The issue

Social security and assistance programs are not working to the best advantage of Deaf Canadians.

Our position

The social security system must be reformed ‘away’ from the deficit approach and ‘towards’ the difference approach. The federal government must set universal standards to combat the inconsistency of provincial programs. Deaf self-representation must be encouraged in all social security systems and programs.

Social security programs in Canada use a medicalization approach that views deafness as a deficiency that must be ‘cured’. This deficiency model must be replaced by a difference model that treats Deaf people with respect. Governments must take a pro-active approach towards dismantling the medicalization attitude, and aggressively promote an attitude that ‘sees the person, not the disability’.

Educational assistance programs discourage Deaf students from pursuing professional careers by refusing to provide them with adequate assistance to attend liberal arts universities in Canada. The priorities appear to aim at streaming Deaf students into ‘blue collar’ occupations. Deaf persons who have attained low-level status of employability often find themselves deemed ’employable’ and consequently denied support for returning to school in order to upgrade their academic status, to improve their qualifications for advancement, or to switch to more rewarding careers. In addition, the decentralization of educational assistance programs to the provincial level has resulted in inconsistency in eligibility and levels of support.

Governments need to ensure that educational assistance programs are aimed at ‘educating’ Deaf students and preparing them for progressive careers — not merely ‘training’ them for blue-collar jobs. The federal government needs to pressure the provinces to meet good and consistent standards of eligibility and minimal levels of assistance based on individual needs. Funding must be provided for the development, training, and provision of support services for Deaf people including qualified interpreters, notetakers, counsellors, and others, at any post-secondary institution in ‘Canada’.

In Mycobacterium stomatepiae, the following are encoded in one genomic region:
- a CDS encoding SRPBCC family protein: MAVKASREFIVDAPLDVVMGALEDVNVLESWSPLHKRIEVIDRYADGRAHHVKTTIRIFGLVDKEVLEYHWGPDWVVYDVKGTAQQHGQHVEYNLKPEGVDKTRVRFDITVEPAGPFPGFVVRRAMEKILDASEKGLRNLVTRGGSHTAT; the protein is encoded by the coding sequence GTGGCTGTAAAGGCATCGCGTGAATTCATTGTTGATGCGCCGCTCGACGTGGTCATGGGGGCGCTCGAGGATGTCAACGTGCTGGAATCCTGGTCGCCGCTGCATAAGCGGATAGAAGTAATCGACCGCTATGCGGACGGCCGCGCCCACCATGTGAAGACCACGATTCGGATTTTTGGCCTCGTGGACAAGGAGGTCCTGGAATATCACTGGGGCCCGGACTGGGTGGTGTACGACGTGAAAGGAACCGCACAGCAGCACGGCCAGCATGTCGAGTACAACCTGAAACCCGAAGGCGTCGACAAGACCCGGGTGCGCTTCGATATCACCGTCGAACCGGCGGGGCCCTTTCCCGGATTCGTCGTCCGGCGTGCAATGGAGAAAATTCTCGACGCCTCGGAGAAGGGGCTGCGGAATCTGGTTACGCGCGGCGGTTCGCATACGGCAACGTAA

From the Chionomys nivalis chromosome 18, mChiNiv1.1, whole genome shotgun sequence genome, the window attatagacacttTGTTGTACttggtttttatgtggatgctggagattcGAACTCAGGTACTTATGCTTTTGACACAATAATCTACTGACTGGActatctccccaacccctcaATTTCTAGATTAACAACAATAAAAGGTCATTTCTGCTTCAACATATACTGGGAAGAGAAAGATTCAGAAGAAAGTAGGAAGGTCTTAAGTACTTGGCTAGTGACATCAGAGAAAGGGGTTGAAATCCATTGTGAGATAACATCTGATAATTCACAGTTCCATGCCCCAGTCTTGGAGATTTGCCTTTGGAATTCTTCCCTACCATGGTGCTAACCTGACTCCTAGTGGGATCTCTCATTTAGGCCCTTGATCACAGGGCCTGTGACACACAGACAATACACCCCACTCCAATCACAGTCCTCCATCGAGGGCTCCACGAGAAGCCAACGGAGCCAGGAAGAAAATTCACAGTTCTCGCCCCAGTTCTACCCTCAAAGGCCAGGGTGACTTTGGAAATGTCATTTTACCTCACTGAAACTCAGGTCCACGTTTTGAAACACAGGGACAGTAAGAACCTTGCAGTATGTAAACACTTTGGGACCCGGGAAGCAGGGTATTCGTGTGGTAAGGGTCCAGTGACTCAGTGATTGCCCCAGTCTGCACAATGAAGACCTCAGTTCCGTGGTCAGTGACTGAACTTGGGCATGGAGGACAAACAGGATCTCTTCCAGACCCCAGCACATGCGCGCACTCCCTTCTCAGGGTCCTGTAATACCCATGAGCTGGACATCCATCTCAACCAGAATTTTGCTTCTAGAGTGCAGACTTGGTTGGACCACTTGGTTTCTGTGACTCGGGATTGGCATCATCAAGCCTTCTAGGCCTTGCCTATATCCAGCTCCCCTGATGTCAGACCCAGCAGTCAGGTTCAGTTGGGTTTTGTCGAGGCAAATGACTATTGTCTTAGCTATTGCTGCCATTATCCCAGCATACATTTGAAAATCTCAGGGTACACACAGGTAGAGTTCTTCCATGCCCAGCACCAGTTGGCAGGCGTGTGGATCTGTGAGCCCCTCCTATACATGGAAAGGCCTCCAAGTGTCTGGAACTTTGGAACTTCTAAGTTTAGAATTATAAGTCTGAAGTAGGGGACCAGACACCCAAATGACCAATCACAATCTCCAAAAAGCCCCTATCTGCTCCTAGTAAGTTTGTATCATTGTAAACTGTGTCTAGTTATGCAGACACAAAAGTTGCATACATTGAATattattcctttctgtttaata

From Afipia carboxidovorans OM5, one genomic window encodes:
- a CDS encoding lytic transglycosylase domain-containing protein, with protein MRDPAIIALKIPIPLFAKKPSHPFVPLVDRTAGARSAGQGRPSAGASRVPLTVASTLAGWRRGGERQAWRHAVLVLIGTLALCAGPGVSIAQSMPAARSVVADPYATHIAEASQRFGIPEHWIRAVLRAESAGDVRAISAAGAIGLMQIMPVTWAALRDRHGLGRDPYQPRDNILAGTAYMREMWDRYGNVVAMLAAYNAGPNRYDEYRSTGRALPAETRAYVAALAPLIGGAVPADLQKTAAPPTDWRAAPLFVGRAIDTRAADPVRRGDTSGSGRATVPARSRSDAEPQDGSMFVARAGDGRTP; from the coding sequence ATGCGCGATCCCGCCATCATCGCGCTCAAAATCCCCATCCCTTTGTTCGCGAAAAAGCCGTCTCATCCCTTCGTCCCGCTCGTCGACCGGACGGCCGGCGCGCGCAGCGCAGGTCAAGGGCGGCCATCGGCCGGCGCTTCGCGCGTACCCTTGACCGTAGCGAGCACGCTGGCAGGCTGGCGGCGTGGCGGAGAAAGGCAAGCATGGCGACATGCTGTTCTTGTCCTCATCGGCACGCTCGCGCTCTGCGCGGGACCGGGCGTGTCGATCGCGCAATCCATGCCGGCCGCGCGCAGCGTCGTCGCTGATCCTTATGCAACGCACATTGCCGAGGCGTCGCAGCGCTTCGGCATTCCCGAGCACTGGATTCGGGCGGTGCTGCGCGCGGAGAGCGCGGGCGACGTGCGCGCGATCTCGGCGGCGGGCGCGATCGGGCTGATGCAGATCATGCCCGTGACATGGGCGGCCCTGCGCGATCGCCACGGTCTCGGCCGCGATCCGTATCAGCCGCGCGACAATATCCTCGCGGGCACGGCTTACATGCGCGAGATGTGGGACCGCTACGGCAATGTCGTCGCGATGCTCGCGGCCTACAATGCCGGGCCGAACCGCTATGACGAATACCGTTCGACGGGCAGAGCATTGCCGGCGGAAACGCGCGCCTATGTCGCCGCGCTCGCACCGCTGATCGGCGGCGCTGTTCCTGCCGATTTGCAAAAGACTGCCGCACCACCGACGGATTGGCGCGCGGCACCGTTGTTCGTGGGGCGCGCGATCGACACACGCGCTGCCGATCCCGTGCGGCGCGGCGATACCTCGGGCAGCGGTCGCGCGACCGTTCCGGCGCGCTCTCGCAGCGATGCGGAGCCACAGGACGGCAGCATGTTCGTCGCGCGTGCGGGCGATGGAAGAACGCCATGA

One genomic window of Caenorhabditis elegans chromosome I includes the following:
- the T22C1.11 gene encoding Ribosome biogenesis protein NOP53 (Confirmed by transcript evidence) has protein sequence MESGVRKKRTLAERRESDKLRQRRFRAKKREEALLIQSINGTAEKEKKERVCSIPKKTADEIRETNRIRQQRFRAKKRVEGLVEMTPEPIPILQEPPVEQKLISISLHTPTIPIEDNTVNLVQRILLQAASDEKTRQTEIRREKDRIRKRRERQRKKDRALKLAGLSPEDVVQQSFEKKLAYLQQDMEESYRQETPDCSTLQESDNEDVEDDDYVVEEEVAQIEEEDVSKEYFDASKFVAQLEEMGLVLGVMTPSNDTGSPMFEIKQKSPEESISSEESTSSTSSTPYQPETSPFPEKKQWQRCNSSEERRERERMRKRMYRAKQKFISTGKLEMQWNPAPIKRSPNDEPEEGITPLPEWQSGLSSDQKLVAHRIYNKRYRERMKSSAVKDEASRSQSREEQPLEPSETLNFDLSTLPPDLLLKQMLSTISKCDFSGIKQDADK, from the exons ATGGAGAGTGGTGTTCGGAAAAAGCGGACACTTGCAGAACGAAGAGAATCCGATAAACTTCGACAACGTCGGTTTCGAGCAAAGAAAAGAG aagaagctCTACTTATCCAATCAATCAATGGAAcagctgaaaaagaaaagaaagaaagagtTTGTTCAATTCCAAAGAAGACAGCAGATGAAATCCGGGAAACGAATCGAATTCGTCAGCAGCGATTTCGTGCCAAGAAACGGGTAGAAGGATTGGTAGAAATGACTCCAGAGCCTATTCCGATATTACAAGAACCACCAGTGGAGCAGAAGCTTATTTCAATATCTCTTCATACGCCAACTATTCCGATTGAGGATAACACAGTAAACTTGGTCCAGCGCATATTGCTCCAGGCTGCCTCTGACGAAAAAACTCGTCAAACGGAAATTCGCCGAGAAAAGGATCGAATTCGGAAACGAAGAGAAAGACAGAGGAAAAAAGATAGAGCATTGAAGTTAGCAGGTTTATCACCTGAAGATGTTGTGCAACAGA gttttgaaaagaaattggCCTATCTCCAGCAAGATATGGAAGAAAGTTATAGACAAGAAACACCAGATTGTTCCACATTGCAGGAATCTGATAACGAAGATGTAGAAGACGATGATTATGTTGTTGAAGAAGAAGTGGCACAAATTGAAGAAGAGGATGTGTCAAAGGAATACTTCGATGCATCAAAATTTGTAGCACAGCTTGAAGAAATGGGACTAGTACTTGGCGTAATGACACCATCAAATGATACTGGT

Some social assistance programs, such as Employment Insurance, have used unfair practices in assessing a Deaf person’s eligibility for support. For example, they may count technical aids as assets instead of as necessities. In some provinces, on the other hand, the programs may actually subsidize the cost of purchasing such aids. Again, a consistent standard of evaluation and procedure needs to be established by the federal government. Assessments should be conducted by appropriately administered strategies in the communication mode preferred by the Deaf person.

We mentioned the problems ’employable’ Deaf people face in attempting to return to school. Other Deaf people anxious to take training or re-training courses often find themselves at the opposite end of the spectrum: their applications are rejected and they find themselves officially labelled ‘untrainable’, not because they actually are untrainable but because the program personnel cannot communicate with them and are unwilling or unable to provide assistance such as Sign language interpreters. This is completely unacceptable. Training programs must be required to meet the needs of Deaf students as mandated by the Charter of Rights, the federal human rights code, and provincial human rights codes, and must be provided with the resources to do so. The labelling of Deaf persons as ‘untrainable’ on the basis of their communication difference must not be tolerated; we encourage protective measures such as requiring assessment ‘by trained culturally-sensitive counsellors’ before making such judgments. Deaf persons must have access to information through Sign language.

The provision of services to Deaf people is dominated by hearing people. A lot of money and jobs are involved in these services, therefore the hearing people have strong incentive to remain in control. Federal and provincial governments must initiate a policy of insisting upon Deaf self-representation in all service providers with whom the governments do business, as well as in their own departments and programs, in order to break down this wall of oppression and exploitation of Deaf Canadians.

Recommended reading: Social and Financial Assistance for Deaf Canadians, by Gordon Ryall, Canadian Association of the Deaf, 2005.


The Canadian Association of the Deaf – Association des Sourds du Canada
606 – 251 Bank Street
Ottawa, ON K2P 1X3
(613) 565-2882